Vincent Over The Sink were a Sydney two-piece you’d sometimes see on experimental and punk line-ups in the mid 2000s. They were low profile, and in the beginning at least, responsible for overblown and formless guitar noise the likes of which didn’t stand out at the time. Their first 7 inch released in 2006 through a small Newcastle imprint called Shriek Sounds operated by Alps’ Chris Hearn. Then, a year later, or maybe in the same year, they released a CD-R split with Holy Balm. Both recordings sounded decent at the time, but didn’t strike a chord with me.
In 2008 I found the duo’s newly released third album, 22 Coloured Bull-Terriers, in a now-closed Camperdown record store. At the time I was surprised to find it, but I can’t remember why. I think most bands that orbited that scene – the types that played venues like Lan Franchis and Yvonne Ruve – released their handmade CDs into a less-than-receptive world. Unlike a lot of those recordings though, 22 Coloured Bull-Terriers felt like a proper album. It felt like more than a documentation or sketch. It sounded like something a band would want to draw attention to.
Listening to the record now, it’s easy to remember how it made me feel, but I can’t quite remember why it had such a powerful effect on me. I suppose there weren’t many bands doing gentle and cryptic lo-fi pop music at the time, especially bands willing to explore such a broad expanse of territory. Sydney’s underground at the time was a diverse one, but few had explored sounds like this, especially sounds that dabbled tentatively in traditional pop song structures. Songs like ‘Mrs S and Mrs H’ were unlike anything I had heard before, a tired and manic march tempered by ghostly vocals and piano melodies. The abrupt mid-verse end to ‘Waiting For Your Hair’ is one of the most poignant songwriterly decisions I’ve heard, while the somnambulant melancholy of ‘Heavy Gum’ is achingly sad. Even now I can’t figure out whether these songs are works of meticulous craftsmanship or accidents. That ambiguity is one of the special qualities of this record.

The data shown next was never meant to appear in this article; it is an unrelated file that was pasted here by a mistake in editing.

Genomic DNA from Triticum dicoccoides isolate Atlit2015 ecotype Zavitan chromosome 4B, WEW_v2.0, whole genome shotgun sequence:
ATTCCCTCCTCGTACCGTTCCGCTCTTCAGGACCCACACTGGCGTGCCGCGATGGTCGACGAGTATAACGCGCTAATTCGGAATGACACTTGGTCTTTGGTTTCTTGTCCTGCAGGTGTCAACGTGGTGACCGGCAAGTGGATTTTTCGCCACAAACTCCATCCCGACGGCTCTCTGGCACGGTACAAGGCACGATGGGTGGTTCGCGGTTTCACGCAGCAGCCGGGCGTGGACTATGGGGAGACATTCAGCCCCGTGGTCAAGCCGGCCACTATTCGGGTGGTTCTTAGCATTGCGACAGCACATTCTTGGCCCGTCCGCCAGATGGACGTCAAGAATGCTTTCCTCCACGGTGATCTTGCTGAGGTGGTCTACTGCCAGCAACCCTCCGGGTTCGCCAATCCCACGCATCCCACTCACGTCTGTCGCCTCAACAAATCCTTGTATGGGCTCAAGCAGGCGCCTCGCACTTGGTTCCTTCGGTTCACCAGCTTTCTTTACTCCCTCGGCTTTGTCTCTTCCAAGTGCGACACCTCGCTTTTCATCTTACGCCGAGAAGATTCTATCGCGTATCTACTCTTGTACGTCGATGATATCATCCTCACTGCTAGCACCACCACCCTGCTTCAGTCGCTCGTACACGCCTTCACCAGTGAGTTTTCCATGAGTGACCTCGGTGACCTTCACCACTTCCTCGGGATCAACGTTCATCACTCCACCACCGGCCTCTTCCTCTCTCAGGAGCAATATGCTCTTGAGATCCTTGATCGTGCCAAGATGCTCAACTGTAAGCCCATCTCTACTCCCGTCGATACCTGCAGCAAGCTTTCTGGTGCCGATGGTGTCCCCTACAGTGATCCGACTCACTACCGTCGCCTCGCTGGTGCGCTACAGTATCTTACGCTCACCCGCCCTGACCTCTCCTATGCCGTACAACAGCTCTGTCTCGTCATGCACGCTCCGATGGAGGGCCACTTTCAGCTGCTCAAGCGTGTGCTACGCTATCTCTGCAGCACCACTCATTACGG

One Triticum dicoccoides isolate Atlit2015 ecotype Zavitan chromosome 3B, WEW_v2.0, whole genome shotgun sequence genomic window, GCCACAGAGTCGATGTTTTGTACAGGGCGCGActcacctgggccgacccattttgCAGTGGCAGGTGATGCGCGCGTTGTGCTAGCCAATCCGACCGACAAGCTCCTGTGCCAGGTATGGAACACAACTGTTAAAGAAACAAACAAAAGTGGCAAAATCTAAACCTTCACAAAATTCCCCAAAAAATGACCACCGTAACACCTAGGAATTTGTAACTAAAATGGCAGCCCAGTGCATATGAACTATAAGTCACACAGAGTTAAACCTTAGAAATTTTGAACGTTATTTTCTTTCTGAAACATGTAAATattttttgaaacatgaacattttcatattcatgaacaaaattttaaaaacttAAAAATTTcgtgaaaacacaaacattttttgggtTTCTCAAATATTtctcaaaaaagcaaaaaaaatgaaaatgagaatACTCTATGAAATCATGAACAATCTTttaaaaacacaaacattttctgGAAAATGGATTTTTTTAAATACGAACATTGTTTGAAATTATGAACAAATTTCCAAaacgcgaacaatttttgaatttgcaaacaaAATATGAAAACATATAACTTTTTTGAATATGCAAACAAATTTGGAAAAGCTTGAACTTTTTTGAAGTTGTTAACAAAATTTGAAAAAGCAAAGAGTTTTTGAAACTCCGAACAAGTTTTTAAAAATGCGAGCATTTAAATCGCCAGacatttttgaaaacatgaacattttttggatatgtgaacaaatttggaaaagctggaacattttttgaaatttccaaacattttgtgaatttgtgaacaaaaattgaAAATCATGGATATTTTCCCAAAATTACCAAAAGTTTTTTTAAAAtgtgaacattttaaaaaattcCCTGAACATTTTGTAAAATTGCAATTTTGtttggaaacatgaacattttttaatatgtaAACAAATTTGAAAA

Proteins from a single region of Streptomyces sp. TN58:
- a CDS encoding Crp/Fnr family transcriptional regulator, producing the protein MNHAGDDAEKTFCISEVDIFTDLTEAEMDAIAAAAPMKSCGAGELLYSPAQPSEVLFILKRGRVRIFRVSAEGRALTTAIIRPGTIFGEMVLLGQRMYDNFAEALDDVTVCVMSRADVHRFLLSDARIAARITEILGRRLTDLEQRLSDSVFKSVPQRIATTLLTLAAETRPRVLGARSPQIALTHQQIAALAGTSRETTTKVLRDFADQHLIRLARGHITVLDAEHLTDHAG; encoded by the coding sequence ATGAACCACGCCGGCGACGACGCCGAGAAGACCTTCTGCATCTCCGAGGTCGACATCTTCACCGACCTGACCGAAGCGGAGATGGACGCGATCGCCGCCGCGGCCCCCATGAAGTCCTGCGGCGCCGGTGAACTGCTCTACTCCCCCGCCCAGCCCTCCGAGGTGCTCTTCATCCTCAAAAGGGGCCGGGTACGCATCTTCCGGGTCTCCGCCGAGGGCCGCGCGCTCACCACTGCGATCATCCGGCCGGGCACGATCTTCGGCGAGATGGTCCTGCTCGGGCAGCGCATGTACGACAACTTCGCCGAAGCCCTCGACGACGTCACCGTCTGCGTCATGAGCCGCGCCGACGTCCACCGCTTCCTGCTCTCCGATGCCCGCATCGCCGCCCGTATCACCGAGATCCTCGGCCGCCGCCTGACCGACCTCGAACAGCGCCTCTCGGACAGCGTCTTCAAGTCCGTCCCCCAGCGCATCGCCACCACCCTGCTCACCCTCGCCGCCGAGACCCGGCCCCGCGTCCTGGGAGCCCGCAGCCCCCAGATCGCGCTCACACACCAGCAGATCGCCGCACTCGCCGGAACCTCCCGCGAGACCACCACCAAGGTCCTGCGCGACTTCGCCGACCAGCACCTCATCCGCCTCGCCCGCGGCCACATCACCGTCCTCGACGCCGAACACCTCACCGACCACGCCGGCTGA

If these personal highlights paint a bleak picture for the album, then that’s my own taste speaking: a lot of it is funny, and bright, and modestly smart. Sometimes it’s really creepy. Vincent Over The Sink is not a band you turn to seeking one specific mood. Each song sounds like a new idea, and nothing sounds like an iteration on a former success.